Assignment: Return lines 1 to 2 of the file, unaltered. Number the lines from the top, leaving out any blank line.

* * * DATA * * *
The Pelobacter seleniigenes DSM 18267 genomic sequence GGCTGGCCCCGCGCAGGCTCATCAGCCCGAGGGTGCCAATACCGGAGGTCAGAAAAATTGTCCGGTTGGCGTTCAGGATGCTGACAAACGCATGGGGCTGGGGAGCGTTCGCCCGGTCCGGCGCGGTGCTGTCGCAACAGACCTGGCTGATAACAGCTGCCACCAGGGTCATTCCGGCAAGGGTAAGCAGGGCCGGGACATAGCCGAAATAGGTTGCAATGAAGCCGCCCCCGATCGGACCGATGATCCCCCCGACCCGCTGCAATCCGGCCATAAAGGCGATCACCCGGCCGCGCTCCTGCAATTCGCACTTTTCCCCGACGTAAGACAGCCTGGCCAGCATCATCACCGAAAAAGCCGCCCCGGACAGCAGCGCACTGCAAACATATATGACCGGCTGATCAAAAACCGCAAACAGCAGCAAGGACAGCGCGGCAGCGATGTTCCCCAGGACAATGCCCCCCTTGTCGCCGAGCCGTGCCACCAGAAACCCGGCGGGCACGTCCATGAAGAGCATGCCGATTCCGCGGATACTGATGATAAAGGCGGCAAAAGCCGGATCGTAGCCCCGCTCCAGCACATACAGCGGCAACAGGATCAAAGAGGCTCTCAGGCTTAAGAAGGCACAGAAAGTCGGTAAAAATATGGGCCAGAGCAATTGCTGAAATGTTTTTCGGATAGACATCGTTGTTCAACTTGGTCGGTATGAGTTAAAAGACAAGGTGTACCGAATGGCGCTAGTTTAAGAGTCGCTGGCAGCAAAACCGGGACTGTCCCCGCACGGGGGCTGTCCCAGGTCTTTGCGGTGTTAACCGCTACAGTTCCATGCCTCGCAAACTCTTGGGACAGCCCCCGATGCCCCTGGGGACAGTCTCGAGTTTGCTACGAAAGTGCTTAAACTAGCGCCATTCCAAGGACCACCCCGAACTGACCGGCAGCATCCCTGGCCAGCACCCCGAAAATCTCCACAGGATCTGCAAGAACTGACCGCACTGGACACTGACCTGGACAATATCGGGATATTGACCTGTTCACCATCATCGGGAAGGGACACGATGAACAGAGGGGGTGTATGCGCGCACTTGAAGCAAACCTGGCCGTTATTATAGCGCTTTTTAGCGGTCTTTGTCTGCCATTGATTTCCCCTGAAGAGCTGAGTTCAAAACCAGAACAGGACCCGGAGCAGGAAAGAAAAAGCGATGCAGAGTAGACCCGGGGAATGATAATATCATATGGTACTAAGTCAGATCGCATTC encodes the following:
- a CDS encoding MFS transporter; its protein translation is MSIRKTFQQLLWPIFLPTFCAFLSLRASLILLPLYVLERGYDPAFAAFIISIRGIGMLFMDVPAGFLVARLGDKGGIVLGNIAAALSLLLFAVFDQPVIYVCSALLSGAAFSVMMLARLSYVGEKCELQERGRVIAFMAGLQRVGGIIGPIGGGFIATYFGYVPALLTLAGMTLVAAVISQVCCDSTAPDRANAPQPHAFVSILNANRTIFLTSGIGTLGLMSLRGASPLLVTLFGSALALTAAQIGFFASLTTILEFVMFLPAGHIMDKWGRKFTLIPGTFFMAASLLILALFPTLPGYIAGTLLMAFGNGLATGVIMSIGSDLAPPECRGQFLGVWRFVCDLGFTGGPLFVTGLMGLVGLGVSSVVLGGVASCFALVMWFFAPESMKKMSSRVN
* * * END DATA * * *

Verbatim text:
The Pelobacter seleniigenes DSM 18267 genomic sequence GGCTGGCCCCGCGCAGGCTCATCAGCCCGAGGGTGCCAATACCGGAGGTCAGAAAAATTGTCCGGTTGGCGTTCAGGATGCTGACAAACGCATGGGGCTGGGGAGCGTTCGCCCGGTCCGGCGCGGTGCTGTCGCAACAGACCTGGCTGATAACAGCTGCCACCAGGGTCATTCCGGCAAGGGTAAGCAGGGCCGGGACATAGCCGAAATAGGTTGCAATGAAGCCGCCCCCGATCGGACCGATGATCCCCCCGACCCGCTGCAATCCGGCCATAAAGGCGATCACCCGGCCGCGCTCCTGCAATTCGCACTTTTCCCCGACGTAAGACAGCCTGGCCAGCATCATCACCGAAAAAGCCGCCCCGGACAGCAGCGCACTGCAAACATATATGACCGGCTGATCAAAAACCGCAAACAGCAGCAAGGACAGCGCGGCAGCGATGTTCCCCAGGACAATGCCCCCCTTGTCGCCGAGCCGTGCCACCAGAAACCCGGCGGGCACGTCCATGAAGAGCATGCCGATTCCGCGGATACTGATGATAAAGGCGGCAAAAGCCGGATCGTAGCCCCGCTCCAGCACATACAGCGGCAACAGGATCAAAGAGGCTCTCAGGCTTAAGAAGGCACAGAAAGTCGGTAAAAATATGGGCCAGAGCAATTGCTGAAATGTTTTTCGGATAGACATCGTTGTTCAACTTGGTCGGTATGAGTTAAAAGACAAGGTGTACCGAATGGCGCTAGTTTAAGAGTCGCTGGCAGCAAAACCGGGACTGTCCCCGCACGGGGGCTGTCCCAGGTCTTTGCGGTGTTAACCGCTACAGTTCCATGCCTCGCAAACTCTTGGGACAGCCCCCGATGCCCCTGGGGACAGTCTCGAGTTTGCTACGAAAGTGCTTAAACTAGCGCCATTCCAAGGACCACCCCGAACTGACCGGCAGCATCCCTGGCCAGCACCCCGAAAATCTCCACAGGATCTGCAAGAACTGACCGCACTGGACACTGACCTGGACAATATCGGGATATTGACCTGTTCACCATCATCGGGAAGGGACACGATGAACAGAGGGGGTGTATGCGCGCACTTGAAGCAAACCTGGCCGTTATTATAGCGCTTTTTAGCGGTCTTTGTCTGCCATTGATTTCCCCTGAAGAGCTGAGTTCAAAACCAGAACAGGACCCGGAGCAGGAAAGAAAAAGCGATGCAGAGTAGACCCGGGGAATGATAATATCATATGGTACTAAGTCAGATCGCATTC encodes the following:
- a CDS encoding MFS transporter; its protein translation is MSIRKTFQQLLWPIFLPTFCAFLSLRASLILLPLYVLERGYDPAFAAFIISIRGIGMLFMDVPAGFLVARLGDKGGIVLGNIAAALSLLLFAVFDQPVIYVCSALLSGAAFSVMMLARLSYVGEKCELQERGRVIAFMAGLQRVGGIIGPIGGGFIATYFGYVPALLTLAGMTLVAAVISQVCCDSTAPDRANAPQPHAFVSILNANRTIFLTSGIGTLGLMSLRGASPLLVTLFGSALALTAAQIGFFASLTTILEFVMFLPAGHIMDKWGRKFTLIPGTFFMAASLLILALFPTLPGYIAGTLLMAFGNGLATGVIMSIGSDLAPPECRGQFLGVWRFVCDLGFTGGPLFVTGLMGLVGLGVSSVVLGGVASCFALVMWFFAPESMKKMSSRVN